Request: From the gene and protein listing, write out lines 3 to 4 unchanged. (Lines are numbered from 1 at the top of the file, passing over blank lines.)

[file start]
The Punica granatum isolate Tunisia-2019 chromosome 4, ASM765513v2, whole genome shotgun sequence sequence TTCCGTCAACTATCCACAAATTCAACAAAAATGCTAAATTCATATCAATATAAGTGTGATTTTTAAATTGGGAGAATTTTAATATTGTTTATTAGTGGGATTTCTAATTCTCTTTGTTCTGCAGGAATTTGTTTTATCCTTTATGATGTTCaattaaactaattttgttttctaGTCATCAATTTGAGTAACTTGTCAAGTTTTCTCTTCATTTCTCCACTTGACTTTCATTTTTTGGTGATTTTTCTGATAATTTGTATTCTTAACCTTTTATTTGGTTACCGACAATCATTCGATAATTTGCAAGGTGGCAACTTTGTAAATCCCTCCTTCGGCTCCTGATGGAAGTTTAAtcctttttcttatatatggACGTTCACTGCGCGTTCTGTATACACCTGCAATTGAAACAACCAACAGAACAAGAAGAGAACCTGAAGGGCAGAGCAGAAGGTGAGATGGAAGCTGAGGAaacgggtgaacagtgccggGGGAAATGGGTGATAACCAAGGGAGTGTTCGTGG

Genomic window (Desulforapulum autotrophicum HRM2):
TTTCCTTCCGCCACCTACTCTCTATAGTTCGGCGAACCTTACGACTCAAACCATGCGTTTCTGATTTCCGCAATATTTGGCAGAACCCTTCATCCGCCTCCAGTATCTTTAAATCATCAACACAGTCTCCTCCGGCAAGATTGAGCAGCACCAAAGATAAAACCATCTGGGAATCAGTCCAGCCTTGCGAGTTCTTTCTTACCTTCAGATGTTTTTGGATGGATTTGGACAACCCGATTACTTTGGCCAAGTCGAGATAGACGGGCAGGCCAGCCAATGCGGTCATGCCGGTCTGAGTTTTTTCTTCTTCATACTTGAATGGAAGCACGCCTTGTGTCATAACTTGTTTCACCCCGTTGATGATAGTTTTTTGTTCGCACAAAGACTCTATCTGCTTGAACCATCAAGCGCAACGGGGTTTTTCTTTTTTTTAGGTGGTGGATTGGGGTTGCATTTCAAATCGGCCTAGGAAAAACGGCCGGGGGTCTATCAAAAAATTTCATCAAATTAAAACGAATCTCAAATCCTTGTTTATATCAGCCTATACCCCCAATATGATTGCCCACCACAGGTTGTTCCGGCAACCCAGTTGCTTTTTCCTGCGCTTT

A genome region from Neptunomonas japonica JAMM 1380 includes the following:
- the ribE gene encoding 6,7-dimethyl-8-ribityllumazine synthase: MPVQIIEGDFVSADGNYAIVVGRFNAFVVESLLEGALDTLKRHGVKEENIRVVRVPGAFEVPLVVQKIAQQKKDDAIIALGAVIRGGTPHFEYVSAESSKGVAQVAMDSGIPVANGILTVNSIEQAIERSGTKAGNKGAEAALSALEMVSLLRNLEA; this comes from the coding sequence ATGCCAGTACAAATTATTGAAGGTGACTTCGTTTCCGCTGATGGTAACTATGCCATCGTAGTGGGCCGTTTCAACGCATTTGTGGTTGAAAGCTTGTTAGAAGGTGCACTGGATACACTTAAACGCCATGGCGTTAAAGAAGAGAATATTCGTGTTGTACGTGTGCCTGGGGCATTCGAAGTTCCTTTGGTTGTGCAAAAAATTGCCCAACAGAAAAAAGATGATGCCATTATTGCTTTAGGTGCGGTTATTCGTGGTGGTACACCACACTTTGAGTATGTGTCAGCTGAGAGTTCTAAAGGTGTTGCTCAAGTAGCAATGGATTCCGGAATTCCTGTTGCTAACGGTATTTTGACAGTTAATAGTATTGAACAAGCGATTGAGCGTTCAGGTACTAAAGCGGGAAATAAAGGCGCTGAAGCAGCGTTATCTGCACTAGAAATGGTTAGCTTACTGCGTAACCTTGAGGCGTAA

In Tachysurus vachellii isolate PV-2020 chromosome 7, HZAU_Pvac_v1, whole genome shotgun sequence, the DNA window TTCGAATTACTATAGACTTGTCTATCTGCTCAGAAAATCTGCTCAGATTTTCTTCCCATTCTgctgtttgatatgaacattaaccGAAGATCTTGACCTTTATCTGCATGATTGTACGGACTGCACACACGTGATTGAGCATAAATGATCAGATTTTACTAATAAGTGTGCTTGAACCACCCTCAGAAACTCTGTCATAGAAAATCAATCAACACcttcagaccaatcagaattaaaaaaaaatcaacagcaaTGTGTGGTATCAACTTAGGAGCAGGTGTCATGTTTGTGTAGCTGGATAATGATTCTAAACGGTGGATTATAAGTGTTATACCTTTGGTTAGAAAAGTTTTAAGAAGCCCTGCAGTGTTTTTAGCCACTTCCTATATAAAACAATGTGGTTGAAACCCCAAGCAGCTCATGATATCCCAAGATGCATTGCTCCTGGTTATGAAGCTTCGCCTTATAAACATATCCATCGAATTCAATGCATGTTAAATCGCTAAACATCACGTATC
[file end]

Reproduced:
TTTCCTTCCGCCACCTACTCTCTATAGTTCGGCGAACCTTACGACTCAAACCATGCGTTTCTGATTTCCGCAATATTTGGCAGAACCCTTCATCCGCCTCCAGTATCTTTAAATCATCAACACAGTCTCCTCCGGCAAGATTGAGCAGCACCAAAGATAAAACCATCTGGGAATCAGTCCAGCCTTGCGAGTTCTTTCTTACCTTCAGATGTTTTTGGATGGATTTGGACAACCCGATTACTTTGGCCAAGTCGAGATAGACGGGCAGGCCAGCCAATGCGGTCATGCCGGTCTGAGTTTTTTCTTCTTCATACTTGAATGGAAGCACGCCTTGTGTCATAACTTGTTTCACCCCGTTGATGATAGTTTTTTGTTCGCACAAAGACTCTATCTGCTTGAACCATCAAGCGCAACGGGGTTTTTCTTTTTTTTAGGTGGTGGATTGGGGTTGCATTTCAAATCGGCCTAGGAAAAACGGCCGGGGGTCTATCAAAAAATTTCATCAAATTAAAACGAATCTCAAATCCTTGTTTATATCAGCCTATACCCCCAATATGATTGCCCACCACAGGTTGTTCCGGCAACCCAGTTGCTTTTTCCTGCGCTTT

A genome region from Neptunomonas japonica JAMM 1380 includes the following: